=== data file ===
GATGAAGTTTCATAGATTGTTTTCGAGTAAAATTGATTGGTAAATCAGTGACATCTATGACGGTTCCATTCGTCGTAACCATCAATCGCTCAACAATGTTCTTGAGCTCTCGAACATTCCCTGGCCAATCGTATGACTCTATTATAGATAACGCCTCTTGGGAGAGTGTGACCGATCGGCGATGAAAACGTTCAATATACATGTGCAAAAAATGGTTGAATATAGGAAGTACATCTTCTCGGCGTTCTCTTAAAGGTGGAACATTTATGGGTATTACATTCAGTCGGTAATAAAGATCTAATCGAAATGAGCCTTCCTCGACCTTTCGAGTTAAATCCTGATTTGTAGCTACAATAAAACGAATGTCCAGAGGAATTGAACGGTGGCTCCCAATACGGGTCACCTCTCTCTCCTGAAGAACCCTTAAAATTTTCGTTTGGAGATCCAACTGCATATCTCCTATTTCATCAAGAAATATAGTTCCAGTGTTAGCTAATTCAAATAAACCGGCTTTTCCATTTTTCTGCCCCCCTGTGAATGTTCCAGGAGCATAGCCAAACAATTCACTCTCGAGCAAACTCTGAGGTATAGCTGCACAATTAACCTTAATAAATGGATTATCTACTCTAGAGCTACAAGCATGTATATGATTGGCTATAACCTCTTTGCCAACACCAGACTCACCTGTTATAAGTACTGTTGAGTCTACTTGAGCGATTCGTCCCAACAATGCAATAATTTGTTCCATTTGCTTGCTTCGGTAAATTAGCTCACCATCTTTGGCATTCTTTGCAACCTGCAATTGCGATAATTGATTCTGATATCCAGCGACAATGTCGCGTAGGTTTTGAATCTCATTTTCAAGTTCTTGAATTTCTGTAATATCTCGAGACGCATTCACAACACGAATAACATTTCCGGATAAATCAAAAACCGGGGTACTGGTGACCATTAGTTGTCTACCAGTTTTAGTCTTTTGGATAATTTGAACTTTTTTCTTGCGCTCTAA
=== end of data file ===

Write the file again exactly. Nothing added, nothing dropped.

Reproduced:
GATGAAGTTTCATAGATTGTTTTCGAGTAAAATTGATTGGTAAATCAGTGACATCTATGACGGTTCCATTCGTCGTAACCATCAATCGCTCAACAATGTTCTTGAGCTCTCGAACATTCCCTGGCCAATCGTATGACTCTATTATAGATAACGCCTCTTGGGAGAGTGTGACCGATCGGCGATGAAAACGTTCAATATACATGTGCAAAAAATGGTTGAATATAGGAAGTACATCTTCTCGGCGTTCTCTTAAAGGTGGAACATTTATGGGTATTACATTCAGTCGGTAATAAAGATCTAATCGAAATGAGCCTTCCTCGACCTTTCGAGTTAAATCCTGATTTGTAGCTACAATAAAACGAATGTCCAGAGGAATTGAACGGTGGCTCCCAATACGGGTCACCTCTCTCTCCTGAAGAACCCTTAAAATTTTCGTTTGGAGATCCAACTGCATATCTCCTATTTCATCAAGAAATATAGTTCCAGTGTTAGCTAATTCAAATAAACCGGCTTTTCCATTTTTCTGCCCCCCTGTGAATGTTCCAGGAGCATAGCCAAACAATTCACTCTCGAGCAAACTCTGAGGTATAGCTGCACAATTAACCTTAATAAATGGATTATCTACTCTAGAGCTACAAGCATGTATATGATTGGCTATAACCTCTTTGCCAACACCAGACTCACCTGTTATAAGTACTGTTGAGTCTACTTGAGCGATTCGTCCCAACAATGCAATAATTTGTTCCATTTGCTTGCTTCGGTAAATTAGCTCACCATCTTTGGCATTCTTTGCAACCTGCAATTGCGATAATTGATTCTGATATCCAGCGACAATGTCGCGTAGGTTTTGAATCTCATTTTCAAGTTCTTGAATTTCTGTAATATCTCGAGACGCATTCACAACACGAATAACATTTCCGGATAAATCAAAAACCGGGGTACTGGTGACCATTAGTTGTCTACCAGTTTTAGTCTTTTGGATAATTTGAACTTTTTTCTTGCGCTCTAA